National Diabetes Awareness Month: Understanding the Symptoms

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With November being National Diabetes Awareness Month, here are some ways to get ahead and detect some early symptoms:

First, diabetes is one of the leading causes of disability and death not only in the United States, but worldwide; with it causing nearly 1.5 million deaths around the world in 2016, according to a previous Global Burden of Disease study.

According to the CDC, diabetes is a long lasting health condition that affects how your body turns food into energy. If you have diabetes, your body either doesn’t make enough insulin or can’t use the insulin it makes as well as it should. This can later on lead to serious health issues, such as heart disease, kidney disease, and vision loss. 

There are two main types of diabetes. Type 1 and Type 2.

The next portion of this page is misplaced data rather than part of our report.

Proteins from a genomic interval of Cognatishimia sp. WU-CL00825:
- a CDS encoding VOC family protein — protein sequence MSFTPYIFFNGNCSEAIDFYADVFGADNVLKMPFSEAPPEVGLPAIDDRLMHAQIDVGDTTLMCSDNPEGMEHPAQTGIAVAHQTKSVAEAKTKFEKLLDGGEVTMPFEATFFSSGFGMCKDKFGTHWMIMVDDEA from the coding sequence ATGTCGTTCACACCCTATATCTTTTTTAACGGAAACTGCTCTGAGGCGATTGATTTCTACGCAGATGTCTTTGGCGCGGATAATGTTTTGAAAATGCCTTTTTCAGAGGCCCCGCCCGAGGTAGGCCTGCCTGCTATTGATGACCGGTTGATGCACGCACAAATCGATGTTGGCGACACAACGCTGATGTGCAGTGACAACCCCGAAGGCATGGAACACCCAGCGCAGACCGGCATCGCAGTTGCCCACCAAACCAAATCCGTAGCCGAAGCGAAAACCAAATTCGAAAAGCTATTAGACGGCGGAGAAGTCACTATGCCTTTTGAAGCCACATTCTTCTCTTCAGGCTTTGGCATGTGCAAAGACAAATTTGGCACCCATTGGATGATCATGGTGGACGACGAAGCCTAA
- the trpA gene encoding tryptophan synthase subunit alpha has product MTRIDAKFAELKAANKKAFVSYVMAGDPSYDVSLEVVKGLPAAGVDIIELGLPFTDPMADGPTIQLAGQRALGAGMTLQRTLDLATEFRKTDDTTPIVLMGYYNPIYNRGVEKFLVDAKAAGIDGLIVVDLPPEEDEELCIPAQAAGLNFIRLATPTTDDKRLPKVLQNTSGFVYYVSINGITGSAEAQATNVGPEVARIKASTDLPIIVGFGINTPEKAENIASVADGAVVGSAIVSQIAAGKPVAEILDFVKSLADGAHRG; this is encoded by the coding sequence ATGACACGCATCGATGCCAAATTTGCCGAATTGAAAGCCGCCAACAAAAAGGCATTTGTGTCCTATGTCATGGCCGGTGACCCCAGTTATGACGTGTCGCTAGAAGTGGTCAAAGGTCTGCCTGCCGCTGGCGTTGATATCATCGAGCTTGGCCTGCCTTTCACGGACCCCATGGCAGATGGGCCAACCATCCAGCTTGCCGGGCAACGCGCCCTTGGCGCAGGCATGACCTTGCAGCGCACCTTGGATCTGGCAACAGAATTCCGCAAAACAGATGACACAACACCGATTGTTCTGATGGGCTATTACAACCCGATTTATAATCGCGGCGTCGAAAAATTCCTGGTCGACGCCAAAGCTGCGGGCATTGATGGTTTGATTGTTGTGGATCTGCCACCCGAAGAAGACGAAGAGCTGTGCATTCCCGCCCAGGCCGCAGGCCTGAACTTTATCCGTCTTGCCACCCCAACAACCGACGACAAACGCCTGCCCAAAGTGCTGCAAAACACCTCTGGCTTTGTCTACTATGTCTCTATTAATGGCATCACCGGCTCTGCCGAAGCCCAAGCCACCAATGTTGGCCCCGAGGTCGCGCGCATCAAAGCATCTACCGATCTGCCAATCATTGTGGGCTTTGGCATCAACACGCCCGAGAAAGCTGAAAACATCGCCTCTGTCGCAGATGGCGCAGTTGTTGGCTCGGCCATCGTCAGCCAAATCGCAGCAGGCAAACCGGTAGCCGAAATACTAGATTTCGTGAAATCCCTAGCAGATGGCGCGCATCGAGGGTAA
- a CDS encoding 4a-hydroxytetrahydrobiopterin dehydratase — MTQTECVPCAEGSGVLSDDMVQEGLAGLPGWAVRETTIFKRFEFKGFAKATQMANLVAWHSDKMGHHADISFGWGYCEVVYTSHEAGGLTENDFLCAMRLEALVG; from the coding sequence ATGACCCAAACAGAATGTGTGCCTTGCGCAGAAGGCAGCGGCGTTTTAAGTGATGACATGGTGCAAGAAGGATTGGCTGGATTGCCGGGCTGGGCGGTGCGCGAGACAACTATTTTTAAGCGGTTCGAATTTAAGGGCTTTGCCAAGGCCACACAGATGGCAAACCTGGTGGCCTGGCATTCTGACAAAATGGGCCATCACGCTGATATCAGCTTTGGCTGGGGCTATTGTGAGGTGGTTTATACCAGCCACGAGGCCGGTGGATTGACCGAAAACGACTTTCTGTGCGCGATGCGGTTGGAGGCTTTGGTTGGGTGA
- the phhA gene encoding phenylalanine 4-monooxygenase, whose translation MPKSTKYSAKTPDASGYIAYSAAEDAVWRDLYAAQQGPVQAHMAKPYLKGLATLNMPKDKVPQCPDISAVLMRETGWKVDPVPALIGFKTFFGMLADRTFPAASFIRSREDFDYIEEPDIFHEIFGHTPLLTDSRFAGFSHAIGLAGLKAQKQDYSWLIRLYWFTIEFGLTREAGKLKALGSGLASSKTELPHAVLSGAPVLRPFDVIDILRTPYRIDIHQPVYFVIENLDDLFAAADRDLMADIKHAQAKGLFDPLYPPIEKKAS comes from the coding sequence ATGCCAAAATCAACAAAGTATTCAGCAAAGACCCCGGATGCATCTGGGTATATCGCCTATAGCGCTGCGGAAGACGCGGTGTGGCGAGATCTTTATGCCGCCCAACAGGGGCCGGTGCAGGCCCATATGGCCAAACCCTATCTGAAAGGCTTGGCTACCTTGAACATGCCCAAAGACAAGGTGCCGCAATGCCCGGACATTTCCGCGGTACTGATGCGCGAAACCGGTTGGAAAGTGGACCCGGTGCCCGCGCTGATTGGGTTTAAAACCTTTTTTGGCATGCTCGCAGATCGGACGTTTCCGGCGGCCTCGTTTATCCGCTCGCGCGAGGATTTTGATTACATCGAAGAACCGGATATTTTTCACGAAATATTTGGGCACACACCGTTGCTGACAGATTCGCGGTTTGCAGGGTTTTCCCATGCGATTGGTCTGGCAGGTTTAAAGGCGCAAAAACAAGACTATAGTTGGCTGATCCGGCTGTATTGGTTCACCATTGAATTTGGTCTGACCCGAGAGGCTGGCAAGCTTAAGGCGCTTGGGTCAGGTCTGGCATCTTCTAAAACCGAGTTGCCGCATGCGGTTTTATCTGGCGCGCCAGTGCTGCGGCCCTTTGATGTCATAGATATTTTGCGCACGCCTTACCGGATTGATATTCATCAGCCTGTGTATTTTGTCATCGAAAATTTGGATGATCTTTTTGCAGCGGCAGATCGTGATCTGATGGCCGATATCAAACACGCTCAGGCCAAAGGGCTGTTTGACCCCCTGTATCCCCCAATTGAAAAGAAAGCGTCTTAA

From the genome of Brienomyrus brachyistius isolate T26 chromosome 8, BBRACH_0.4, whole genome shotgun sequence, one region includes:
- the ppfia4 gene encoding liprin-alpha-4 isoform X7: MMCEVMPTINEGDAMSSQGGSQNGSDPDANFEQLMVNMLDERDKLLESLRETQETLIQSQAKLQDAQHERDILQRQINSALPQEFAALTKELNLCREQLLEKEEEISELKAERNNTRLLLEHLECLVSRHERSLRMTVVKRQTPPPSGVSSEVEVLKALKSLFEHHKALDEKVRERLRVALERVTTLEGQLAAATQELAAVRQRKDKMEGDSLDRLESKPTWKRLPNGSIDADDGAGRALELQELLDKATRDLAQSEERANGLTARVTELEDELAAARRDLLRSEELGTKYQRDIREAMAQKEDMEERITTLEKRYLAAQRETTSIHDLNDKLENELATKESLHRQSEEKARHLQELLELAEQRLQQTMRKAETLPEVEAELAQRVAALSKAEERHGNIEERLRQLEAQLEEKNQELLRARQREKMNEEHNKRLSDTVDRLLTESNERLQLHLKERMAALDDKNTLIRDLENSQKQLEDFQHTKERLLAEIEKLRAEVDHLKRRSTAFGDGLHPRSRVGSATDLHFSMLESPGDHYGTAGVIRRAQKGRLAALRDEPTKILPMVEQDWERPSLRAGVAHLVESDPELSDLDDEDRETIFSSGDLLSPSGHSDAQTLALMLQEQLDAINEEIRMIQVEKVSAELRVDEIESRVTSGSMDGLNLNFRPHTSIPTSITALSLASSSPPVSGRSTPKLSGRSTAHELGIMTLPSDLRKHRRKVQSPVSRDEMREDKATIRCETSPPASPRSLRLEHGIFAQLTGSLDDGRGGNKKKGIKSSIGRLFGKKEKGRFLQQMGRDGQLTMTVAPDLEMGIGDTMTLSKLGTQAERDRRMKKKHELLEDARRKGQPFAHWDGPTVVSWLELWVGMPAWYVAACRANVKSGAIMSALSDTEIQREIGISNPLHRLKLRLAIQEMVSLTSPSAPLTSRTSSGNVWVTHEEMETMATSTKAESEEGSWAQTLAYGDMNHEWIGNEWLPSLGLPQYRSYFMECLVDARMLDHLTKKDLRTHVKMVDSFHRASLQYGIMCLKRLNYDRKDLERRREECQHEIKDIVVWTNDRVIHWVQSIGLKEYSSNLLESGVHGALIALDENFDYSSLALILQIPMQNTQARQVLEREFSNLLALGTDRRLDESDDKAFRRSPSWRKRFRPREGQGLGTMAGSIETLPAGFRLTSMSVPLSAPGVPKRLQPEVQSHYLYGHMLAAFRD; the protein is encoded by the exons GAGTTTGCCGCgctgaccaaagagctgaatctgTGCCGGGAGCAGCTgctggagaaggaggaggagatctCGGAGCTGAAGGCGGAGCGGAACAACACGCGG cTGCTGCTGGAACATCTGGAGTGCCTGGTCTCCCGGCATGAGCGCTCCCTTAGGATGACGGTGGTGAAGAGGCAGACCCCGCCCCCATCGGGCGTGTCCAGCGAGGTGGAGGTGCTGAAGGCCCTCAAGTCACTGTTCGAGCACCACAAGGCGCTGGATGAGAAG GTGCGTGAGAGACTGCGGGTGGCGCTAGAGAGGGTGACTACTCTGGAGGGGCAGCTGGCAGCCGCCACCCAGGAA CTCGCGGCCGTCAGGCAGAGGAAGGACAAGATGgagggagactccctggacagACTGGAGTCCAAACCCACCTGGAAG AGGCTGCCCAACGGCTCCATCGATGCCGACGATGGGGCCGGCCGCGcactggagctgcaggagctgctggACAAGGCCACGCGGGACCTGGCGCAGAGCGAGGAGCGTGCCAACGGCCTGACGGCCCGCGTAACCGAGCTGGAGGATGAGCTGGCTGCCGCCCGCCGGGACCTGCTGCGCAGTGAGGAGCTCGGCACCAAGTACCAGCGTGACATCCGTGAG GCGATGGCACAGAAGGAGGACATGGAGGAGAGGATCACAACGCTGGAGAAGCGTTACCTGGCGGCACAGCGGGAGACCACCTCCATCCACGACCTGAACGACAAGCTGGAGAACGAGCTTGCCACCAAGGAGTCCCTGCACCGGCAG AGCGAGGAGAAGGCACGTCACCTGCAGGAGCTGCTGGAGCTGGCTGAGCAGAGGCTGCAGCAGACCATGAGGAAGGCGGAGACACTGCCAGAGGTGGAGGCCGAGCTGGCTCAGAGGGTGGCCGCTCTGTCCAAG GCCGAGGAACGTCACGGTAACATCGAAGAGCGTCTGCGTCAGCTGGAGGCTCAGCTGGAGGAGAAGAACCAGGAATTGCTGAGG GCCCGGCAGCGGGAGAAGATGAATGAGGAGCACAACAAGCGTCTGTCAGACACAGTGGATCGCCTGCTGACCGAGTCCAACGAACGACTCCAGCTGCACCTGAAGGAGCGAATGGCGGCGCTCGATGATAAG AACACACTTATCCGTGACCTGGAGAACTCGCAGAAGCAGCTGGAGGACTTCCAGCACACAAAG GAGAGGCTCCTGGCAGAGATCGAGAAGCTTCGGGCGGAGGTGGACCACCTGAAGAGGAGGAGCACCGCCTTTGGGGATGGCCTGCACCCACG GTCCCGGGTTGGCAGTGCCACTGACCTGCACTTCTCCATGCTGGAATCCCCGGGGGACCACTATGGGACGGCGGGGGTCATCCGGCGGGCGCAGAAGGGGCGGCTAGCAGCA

Type 2 diabetes is the most common, according to the American Diabetes Association. It happens when your body is unable to use insulin effectively.

Type 1 diabetes on the other hand happens when your body can not produce any insulin, but if it does, it produces very little of it. People with type 1 diabetes need to take insulin shots every day in order to control their blood sugar levels and get the energy their body needs.

Here are some symptoms released by the CDC (If you happen to have any of these symptoms, make sure to see your doctor and get your blood sugar tested):

  • Urinate a lot (often at night)
  • Numb or tingling hands and/or feet
  • Thirst
  • Blurry vision
  • Lost of weight without trying
  • Feel very tired
  • Often hunger
  • Wounds and sores that heal slowly
  • Dry skin